You’ll notice with each feed your baby will start to feed more effectively once they have the energy to do the work themselves.
How to do breast compressions while breastfeeding
1. Position and attach baby
Make sure you use a position that is comfortable for you and baby. Help baby to attach to your breast with a good deep latch.
2. Watch baby
Your baby should begin with short quick suck. They will then slow down to long slow sucks. You want to watch out for when your baby stops sucking. Their jaw will stop moving, and you won’t hear them swallow.
3. Hold your breast
Use one hand whichever is most comfortable for you. Cup around your breast in a C shape with fingers on one side and thumb on the other it doesn’t matter which way up. Finger can be positioned above and below or side to side, opt for the position that is most comfortable for you. Just be aware you may need to reposition to get a better flow.
4. Position your hand
I often find that breasts have a ‘sweet spot’ that differs with each mom. A good starting point is usually the middle of your breast tissue, but it will depend on your breast size. You’ll have to experiment with different positions to find your own. You want to keep your hand far enough away from your areola, so you don’t disturb the latch.
5. Press in
Apply gentle inward pressure on your breast form both your fingers and thumb. Again the amount of pressure will vary for each mom. The pressure should never be so hard it hurts. Remember your breasts will probably be sensitive the fuller they are.
6. Wait for the pause
You should notice baby start to suck again as you press on your breast. Don’t worry, it can take a few seconds. When you see them suck and swallow keep pushing in until they pause. When you get the pause, let go of the pressure.
Your baby will begin suckling again after the pause, this is when you start the next compression. Continue this pattern until your baby stops actively sucking.
8. Offer more
Once your baby stops sucking on one breast, you can offer them the other breast. Repeat all of the steps above until baby stop sucking on that side.
Breast compression video
Help my baby isn’t sucking
If your baby doesn’t start to suck more than 10 seconds after the first compression, let go of the breast and try again.
If baby still doesn’t suck after the second breast compression, experiment with different hand positions on the breast or swap hands.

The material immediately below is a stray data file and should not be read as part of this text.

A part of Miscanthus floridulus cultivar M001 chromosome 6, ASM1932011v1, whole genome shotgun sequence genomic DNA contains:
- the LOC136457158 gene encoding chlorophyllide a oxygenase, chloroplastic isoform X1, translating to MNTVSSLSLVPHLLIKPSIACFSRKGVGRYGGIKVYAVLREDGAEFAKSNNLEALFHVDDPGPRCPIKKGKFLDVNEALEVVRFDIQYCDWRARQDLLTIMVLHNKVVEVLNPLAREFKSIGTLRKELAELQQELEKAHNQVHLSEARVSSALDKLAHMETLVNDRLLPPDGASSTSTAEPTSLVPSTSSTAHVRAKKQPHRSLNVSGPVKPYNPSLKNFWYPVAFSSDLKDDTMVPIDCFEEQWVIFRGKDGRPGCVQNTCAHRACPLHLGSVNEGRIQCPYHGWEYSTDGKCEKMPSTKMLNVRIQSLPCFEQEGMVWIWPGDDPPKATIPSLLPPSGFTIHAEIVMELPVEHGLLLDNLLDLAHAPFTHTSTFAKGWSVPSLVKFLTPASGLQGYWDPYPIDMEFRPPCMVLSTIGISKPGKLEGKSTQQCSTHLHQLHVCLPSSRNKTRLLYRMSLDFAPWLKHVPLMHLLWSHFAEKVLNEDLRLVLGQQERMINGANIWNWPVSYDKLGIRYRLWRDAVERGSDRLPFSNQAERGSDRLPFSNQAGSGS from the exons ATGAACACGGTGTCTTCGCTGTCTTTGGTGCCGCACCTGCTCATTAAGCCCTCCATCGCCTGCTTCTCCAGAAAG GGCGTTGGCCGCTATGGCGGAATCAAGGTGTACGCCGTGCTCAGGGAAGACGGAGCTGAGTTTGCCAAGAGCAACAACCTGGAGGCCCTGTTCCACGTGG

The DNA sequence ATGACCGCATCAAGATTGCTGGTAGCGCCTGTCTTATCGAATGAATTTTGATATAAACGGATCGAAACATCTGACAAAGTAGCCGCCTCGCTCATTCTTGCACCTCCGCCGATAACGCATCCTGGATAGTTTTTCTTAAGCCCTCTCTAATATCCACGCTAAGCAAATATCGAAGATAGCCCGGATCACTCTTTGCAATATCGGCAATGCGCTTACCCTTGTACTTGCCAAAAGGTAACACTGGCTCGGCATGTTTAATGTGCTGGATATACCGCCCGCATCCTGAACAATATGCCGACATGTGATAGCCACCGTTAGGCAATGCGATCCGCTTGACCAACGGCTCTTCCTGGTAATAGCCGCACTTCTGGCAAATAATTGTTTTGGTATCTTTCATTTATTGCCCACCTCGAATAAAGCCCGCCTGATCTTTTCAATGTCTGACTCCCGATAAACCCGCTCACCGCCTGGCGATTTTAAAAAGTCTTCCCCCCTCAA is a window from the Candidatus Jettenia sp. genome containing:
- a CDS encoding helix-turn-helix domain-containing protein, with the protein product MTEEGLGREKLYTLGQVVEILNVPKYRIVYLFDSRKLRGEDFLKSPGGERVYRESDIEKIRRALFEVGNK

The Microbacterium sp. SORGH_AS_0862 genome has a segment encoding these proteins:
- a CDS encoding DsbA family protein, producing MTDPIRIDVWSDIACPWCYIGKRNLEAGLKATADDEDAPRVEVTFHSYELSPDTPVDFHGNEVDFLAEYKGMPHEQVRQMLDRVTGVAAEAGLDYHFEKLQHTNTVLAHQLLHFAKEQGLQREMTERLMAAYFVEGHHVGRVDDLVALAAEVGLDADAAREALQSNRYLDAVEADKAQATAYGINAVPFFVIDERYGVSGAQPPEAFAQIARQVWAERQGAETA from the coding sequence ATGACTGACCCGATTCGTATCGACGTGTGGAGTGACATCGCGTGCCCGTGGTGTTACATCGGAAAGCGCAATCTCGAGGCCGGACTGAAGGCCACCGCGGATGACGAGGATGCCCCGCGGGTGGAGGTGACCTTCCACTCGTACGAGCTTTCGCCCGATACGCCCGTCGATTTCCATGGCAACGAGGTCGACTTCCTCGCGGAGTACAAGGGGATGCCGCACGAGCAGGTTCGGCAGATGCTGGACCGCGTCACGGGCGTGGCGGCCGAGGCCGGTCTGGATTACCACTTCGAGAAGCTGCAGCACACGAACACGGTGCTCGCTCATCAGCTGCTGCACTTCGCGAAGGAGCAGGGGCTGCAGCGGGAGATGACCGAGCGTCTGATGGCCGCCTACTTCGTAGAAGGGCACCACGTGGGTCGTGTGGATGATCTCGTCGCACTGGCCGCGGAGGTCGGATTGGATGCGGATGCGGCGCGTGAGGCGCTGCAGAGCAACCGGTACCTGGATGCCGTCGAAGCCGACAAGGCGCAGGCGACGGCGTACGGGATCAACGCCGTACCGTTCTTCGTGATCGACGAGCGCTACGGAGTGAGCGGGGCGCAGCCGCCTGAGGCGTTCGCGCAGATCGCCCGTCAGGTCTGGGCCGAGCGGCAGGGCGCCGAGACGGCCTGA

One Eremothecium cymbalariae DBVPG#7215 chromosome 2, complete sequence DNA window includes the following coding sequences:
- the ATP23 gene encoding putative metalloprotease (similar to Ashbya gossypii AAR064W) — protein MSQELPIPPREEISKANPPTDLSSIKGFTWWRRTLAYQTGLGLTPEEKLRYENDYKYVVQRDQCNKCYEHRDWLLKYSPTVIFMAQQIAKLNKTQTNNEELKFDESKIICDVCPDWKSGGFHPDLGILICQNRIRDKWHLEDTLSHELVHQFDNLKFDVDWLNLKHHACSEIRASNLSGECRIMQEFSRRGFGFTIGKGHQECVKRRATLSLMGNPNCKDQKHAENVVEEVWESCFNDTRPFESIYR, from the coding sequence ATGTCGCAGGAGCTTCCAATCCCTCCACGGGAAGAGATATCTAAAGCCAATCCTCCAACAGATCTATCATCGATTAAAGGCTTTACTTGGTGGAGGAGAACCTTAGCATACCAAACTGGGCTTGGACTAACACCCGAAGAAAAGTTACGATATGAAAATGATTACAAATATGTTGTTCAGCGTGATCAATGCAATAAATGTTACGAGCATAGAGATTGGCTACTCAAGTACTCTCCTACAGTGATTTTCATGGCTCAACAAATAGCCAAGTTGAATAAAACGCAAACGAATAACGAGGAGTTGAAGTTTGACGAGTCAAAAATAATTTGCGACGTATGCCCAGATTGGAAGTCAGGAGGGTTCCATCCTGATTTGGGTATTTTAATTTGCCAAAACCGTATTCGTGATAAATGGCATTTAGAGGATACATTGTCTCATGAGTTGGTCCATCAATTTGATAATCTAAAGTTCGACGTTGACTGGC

Remember you’ll eventually find your sweet spot, so keep it in mind for the next feed.
How to do breast compressions while pumping
When you are expressing milk, you obviously don’t have a baby to show you when to stop and start.
The best way to use breast compressions when pumping milk is to us a repetitive cycle which is similar to your baby feeding.
Some moms find it easier to hold for a set time, let go and repeat.
For example, compress the breast for 15 seconds, let go for 5 and repeat until the breast empties.
Some moms find it easier to work with the breast pump cycles.
For example, compress for 3 pumps and let go for 1 and repeat.
You don’t need to use breast compressions through the whole pumping session, but you may find the longer you use the compression, the quicker the session or, the more milk you get at the end.
Remember, compressing the breast should be firm but not sore.
When you press too hard while compressing, you are likely to block the milk-making hormones (oxytocin) which slow an excellent flow.
When to do breast compressions
You feel baby is not getting enough milk
Breast compressions will help your baby get more milk without having to work so hard during a feed.
Baby is losing weight
Your baby will get more calorific hindmilk which will help them to gain weight and more energy to feed effectively.
Baby is dehydrated
Your baby will get more milk which will rehydrate them and increase their energy to feed more.
Baby has green poop
This may mean your baby is getting too much foremilk and needs more hindmilk.
Baby has diaper rash
Again a foremilk imbalance can cause your baby to get too much milk with lactose sugars. Too much foremilk can cause a diaper rash as these stools are more acidic and irritate your baby’s skin.
You don’t get much when pumping
Using breast compressions helps your milk to flow better and yield more during a pumping session.
Baby always sleeps at breast